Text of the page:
Toy Chickens; An Appreciation

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946bc04261275c8289068d81f0fb7791German, 1914, Lehman Duo

The toy industry, as well as many ordinary people (you know who you are) have long had a love affair with chickens. No, not a love of eating them which, though not universal, is pretty wide spread.  The love I speak of is one that finds a fondness for the sheer silliness (think Chicken Little and Henny Penny); their lovable eyes and wings not to  mention the awkwardness of their feathery strut.  And the beak…yes the beak too.

31rSBp4zalL._SY355_Rubber Chicken, circa "Now"

I decided to take a look at three of the toys for which the chicken has been the muse.  One that has always delighted me is the rubber chicken. According to my research, its origins could date back to pre-history (think funny caveman with a pig bladder).  It lives on as an archetypal prop for comedians and the rest of us.  

Although there is  no patent, there are apparently quality differences.  I found a quote in an article by Andy Wright in Modern Farmer  entitled: "Farm Pop: Why the Rubber Chicken?"  Mr. Wright has approached Jim Rose the  president of novelty company, Loftus International, for insight on the rubber chicken.  

Rose says they’ve (Loftus International) been making rubber chickens since the early 1960s…The company sells between 10 and 20 thousand annually. He does have an idea of why their rubber chicken is one of the most (if no tthe most) popular on the market.  Loftus International has always stressed with its manufacturers that the chicken should be soft and pliable. A Loftus chicken can be tied in a knot. They carefully calibrate the yellowness of the body and the red of the comb… “Ours is warm and inviting,” he says.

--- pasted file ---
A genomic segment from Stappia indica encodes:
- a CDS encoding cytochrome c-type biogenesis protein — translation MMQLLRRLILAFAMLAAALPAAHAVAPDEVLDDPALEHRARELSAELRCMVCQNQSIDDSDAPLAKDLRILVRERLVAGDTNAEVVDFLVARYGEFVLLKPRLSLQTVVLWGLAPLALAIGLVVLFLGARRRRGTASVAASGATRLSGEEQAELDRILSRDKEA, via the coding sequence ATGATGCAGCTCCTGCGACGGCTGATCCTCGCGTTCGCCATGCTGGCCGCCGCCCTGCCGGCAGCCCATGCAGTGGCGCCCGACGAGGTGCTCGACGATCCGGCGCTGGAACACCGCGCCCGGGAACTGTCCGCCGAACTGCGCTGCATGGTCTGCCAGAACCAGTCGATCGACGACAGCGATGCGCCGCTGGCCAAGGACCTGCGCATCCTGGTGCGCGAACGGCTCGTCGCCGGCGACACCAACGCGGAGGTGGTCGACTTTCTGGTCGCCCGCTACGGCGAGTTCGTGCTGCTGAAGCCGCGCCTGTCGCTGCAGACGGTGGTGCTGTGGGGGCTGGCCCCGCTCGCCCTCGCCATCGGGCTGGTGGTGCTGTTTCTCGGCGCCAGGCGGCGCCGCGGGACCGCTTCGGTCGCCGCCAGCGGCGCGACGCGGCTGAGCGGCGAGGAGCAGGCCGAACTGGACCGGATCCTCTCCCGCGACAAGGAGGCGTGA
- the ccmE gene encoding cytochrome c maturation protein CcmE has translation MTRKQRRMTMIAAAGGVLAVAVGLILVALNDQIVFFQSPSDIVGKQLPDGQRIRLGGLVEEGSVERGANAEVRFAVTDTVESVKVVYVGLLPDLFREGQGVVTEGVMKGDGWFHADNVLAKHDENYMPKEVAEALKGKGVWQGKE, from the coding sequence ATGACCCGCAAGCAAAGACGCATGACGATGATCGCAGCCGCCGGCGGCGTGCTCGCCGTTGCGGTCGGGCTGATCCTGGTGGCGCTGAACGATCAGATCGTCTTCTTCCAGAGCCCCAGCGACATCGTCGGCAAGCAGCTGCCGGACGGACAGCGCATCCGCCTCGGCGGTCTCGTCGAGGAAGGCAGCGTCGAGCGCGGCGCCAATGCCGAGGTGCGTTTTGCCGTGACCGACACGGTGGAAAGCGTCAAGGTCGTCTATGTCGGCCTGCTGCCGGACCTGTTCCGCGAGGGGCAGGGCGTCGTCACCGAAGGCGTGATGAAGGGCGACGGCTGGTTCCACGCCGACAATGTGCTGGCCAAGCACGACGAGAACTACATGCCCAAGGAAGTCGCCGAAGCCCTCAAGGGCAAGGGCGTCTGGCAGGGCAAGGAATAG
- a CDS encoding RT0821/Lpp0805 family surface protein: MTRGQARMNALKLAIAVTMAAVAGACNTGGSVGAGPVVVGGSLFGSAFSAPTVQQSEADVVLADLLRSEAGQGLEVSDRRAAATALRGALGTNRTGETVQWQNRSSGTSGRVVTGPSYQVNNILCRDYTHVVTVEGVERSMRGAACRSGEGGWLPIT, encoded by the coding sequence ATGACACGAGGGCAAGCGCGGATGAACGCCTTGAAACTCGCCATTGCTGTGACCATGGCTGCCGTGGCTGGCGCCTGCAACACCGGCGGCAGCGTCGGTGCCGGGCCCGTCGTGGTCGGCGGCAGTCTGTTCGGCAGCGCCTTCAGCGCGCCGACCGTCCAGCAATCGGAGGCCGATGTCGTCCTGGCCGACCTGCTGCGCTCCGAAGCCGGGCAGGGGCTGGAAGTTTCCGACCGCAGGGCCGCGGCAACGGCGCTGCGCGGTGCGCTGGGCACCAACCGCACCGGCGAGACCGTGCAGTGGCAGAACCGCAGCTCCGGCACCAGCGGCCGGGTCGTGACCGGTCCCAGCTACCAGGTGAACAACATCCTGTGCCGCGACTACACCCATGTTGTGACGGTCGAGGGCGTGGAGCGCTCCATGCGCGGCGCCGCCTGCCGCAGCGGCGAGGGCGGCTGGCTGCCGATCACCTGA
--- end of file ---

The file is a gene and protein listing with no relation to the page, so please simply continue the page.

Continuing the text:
Keep this in mind the next time you shop for a rubber chicken.

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Easter is approaching and it is only appropriate to give a shout out to TAGIE award winner and Toy Industry Hall of Fame member Eddie Goldfarb, the inventor of the "Busy Biddy" egg laying chicken.  Many a child had the joyful experience of pushing down on a small plastic chicken and when letting back up finding an egg. Goldfarb is the toy industry's Edison having invented "Chattering Teeth" and "Milky the Cow".  What they all have in common is a surprise and laughter.  

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Finally, I want to give a shout out to the "Crazy Cluck Wacky Chicken".  (Full disclosure: I own a "Crazy Cluck Wacky Chicken"). It is marked as "Currently Unavailable" on Amazon and does not appear to be widely available.  It is hoped that this is a temporary problem as the "Crazy Cluck Wacky Chicken" has everything that makes for a great toy chicken:  Googily eyes, a jaunty comb, an awkward strut and weird feathers.

Do you have a favorite toy chicken?  If so, let us know.

 

One thought

  1. Hi Richard, wonderful chicken article and thanks so much for remembering Busy Biddy and myself.
    After WW2, the chiCken was one of my first toys and very very successful. I hesatate to tell you, but the photo you used was of one of the many konckoffs over the years. My Busy Biddy was really very much cuter and raised its wings when pushed down to lay an egg. I am still active and enjoying reading your news.
    Thanks again, Eddy Goldfarb

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